(You can also investigate Romans 2:3-8 for a more fierce warning, if you need it.)
We are free moral agents as you can see from the first list of examples and this list of examples. God’s overall plan cannot be stopped but, as we have seen, His plans for His free moral agents can | be thwarted.

My question to you is: “Will you let God be sovereign, even over your own free will?”
I ask again: “Will you choose to triumph over sin, together with God, under His sovereignty, as Cain COULD have done or will you choose to be taken into exile with the devil, as happened to Cain as an example to us?”

“For he who sows to his flesh will of the flesh reap corruption, but he who sows to the Spirit will of the Spirit reap everlasting life. [↑] And let us not grow weary while doing good, for in due season we shall reap if we do not lose heart.” (Galatians 6:8-9)’

What will you do with His specific plan for your life? |

Extra poem which I received the morning that I preached:

When I stand at the Judgment Seat of Christ
And He shows me His plan for me,
The plan of my life as it might have been,
Had He had His way; and I see

How I blocked Him here, and I checked Him there
And I would not yield my will,
Will there be grief in my Savior’s eyes,
Grief though He loves me still?

He would have me rich, and I stand here poor,
Stripped of all but His grace,
While memory runs like a hunted thing
Down the paths I cannot retrace.

Then my desolate heart will well-nigh break
With tears that I cannot shed;
I shall cover my face with my empty hands;
I shall bow my uncrowned head.

Lord of the years that are left to me,
I give them to Thy hand;
Take me and break me, mold me to
The pattern Thou hast planned.

– unknown author

“You must choose to invest in God’s kingdom”’

Also, this video is worthy of your consideration on this subject.




[1] Sir Isaac Newton, Principia, General Scholium (1713)

[2] Extra quotes (found later on):

“Our most excellent creator wished us to be able to do either but actually to do only one, that is, good, which he also commanded, giving us the capacity to do evil only so that we might do his will by exercising our own. That being so, this very capacity to do evil is also good – good, I say, because it makes the good part better by making it voluntary and independent, not bound by necessity but free to decide for itself.” – Pelagius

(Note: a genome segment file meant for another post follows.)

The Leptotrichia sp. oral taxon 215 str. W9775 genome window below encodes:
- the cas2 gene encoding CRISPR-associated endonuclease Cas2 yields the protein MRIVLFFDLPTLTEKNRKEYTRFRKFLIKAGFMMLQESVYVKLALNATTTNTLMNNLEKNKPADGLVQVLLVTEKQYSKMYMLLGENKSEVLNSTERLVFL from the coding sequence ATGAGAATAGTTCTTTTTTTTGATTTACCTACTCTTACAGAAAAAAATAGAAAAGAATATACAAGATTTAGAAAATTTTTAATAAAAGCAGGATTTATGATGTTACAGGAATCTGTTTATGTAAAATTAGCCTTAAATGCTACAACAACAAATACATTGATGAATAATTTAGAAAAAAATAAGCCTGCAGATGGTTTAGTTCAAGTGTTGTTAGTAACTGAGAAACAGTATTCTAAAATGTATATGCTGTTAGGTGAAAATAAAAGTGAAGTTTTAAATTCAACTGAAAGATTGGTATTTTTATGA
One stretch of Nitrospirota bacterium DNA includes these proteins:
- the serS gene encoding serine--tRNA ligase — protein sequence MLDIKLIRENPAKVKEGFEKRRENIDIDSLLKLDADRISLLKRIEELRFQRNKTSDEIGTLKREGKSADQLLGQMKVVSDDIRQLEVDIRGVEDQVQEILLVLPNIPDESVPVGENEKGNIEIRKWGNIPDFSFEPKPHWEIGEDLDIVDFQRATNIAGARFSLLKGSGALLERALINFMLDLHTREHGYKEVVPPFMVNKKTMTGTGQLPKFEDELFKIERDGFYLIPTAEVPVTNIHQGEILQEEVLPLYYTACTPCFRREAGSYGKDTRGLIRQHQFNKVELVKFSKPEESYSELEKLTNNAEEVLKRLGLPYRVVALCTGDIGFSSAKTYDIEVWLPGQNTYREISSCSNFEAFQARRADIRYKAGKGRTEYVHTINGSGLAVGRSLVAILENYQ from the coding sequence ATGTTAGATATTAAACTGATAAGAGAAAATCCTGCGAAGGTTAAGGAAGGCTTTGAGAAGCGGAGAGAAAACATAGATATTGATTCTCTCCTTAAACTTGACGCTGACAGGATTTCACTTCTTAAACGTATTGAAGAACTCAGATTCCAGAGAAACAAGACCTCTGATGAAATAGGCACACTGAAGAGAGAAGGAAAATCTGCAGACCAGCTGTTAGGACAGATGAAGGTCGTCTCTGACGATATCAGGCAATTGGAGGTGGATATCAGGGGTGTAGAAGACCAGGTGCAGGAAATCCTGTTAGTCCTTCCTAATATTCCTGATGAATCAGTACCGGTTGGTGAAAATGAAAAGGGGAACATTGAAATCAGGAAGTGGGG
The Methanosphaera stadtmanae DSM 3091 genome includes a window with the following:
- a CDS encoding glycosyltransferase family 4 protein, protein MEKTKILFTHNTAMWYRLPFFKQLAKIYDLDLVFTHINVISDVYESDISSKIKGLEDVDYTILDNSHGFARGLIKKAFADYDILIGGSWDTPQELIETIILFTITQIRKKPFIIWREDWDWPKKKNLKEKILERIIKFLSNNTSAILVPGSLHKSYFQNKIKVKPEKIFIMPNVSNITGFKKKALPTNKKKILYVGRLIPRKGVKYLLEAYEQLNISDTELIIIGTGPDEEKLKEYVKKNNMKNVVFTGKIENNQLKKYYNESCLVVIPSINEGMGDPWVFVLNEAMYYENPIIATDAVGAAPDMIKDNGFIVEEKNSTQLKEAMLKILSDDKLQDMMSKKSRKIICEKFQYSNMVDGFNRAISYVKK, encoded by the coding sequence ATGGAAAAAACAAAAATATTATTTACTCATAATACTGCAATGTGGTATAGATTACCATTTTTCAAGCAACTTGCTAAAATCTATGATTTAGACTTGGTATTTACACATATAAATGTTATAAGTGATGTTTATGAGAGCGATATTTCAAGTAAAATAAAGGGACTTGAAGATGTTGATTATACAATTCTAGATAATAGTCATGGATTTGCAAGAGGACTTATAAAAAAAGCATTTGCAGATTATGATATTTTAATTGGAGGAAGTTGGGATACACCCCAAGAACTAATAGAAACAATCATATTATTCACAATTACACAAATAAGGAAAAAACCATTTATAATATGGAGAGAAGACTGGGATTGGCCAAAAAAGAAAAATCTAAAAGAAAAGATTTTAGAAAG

Augustine, in one of his earlier works, before changing his view on this matter, wrote:

“If everyone must render what he has received, and if man has been made that he sins of necessity, then it is his duty to sin. Therefore, whenever he sins, he is doing what he ought to do. If it is wicked to make such an assertion, then no one is forced by his nature to sin. Neither is he forced to sin by another’s nature, for no one sins so long as what happens to him is against his will. If he suffers justly, his sin is not in suffering against his will, but in his having sinned by such willful action that he now suffers a just punishment against his will. If he suffers unjustly, how does he sin? For there is no sin in suffering something unjustly, but rather in perpetrating some unjust action. But if no one is forced to sin, either by his own nature or by someone else’s, it follows that he sins by his own will. (…) But what could possibly come before the will to be its cause? Either the will is itself the cause, and there will be no regress from this root of the will, or it is not the will, and the will is without sin. Consequently, either the will itself is ultimately the cause of sin, or the ultimate cause of sin is without sin.” – Augustine, The Free Choice of the Will, Book 3, chapter 16.46; chapter 17.49. Cited from Robert P. Russell, Augustine: Earlier Writings (Washington D.C., The Catholic University of America Press, 1968), 207-208, 210.